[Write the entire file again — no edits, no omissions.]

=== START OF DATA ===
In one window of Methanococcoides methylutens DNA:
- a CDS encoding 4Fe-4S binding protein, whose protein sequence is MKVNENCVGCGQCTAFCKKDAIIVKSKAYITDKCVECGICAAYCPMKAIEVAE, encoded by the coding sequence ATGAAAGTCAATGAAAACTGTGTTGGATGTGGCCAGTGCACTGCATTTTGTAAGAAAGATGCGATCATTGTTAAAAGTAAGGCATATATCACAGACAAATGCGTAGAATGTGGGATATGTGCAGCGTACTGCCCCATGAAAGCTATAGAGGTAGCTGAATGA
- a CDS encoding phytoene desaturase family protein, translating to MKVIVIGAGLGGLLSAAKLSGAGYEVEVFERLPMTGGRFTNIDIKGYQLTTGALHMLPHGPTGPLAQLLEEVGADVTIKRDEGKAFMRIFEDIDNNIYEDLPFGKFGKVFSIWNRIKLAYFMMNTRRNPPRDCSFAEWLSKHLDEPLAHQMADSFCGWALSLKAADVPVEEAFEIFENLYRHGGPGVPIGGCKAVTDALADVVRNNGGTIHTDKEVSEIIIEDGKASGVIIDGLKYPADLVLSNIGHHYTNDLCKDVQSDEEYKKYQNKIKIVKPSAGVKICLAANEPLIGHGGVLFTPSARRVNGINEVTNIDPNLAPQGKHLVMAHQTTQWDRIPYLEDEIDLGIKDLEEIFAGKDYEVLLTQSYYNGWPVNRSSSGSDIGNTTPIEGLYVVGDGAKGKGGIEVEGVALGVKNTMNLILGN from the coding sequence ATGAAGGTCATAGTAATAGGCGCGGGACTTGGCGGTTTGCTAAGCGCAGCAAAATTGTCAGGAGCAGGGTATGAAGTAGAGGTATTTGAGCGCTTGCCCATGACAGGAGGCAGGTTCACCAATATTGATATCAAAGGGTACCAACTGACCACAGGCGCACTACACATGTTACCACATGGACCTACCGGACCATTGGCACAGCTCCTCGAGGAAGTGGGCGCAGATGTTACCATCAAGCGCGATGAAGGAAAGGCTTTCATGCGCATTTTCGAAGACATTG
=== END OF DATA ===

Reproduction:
In one window of Methanococcoides methylutens DNA:
- a CDS encoding 4Fe-4S binding protein, whose protein sequence is MKVNENCVGCGQCTAFCKKDAIIVKSKAYITDKCVECGICAAYCPMKAIEVAE, encoded by the coding sequence ATGAAAGTCAATGAAAACTGTGTTGGATGTGGCCAGTGCACTGCATTTTGTAAGAAAGATGCGATCATTGTTAAAAGTAAGGCATATATCACAGACAAATGCGTAGAATGTGGGATATGTGCAGCGTACTGCCCCATGAAAGCTATAGAGGTAGCTGAATGA
- a CDS encoding phytoene desaturase family protein, translating to MKVIVIGAGLGGLLSAAKLSGAGYEVEVFERLPMTGGRFTNIDIKGYQLTTGALHMLPHGPTGPLAQLLEEVGADVTIKRDEGKAFMRIFEDIDNNIYEDLPFGKFGKVFSIWNRIKLAYFMMNTRRNPPRDCSFAEWLSKHLDEPLAHQMADSFCGWALSLKAADVPVEEAFEIFENLYRHGGPGVPIGGCKAVTDALADVVRNNGGTIHTDKEVSEIIIEDGKASGVIIDGLKYPADLVLSNIGHHYTNDLCKDVQSDEEYKKYQNKIKIVKPSAGVKICLAANEPLIGHGGVLFTPSARRVNGINEVTNIDPNLAPQGKHLVMAHQTTQWDRIPYLEDEIDLGIKDLEEIFAGKDYEVLLTQSYYNGWPVNRSSSGSDIGNTTPIEGLYVVGDGAKGKGGIEVEGVALGVKNTMNLILGN from the coding sequence ATGAAGGTCATAGTAATAGGCGCGGGACTTGGCGGTTTGCTAAGCGCAGCAAAATTGTCAGGAGCAGGGTATGAAGTAGAGGTATTTGAGCGCTTGCCCATGACAGGAGGCAGGTTCACCAATATTGATATCAAAGGGTACCAACTGACCACAGGCGCACTACACATGTTACCACATGGACCTACCGGACCATTGGCACAGCTCCTCGAGGAAGTGGGCGCAGATGTTACCATCAAGCGCGATGAAGGAAAGGCTTTCATGCGCATTTTCGAAGACATTG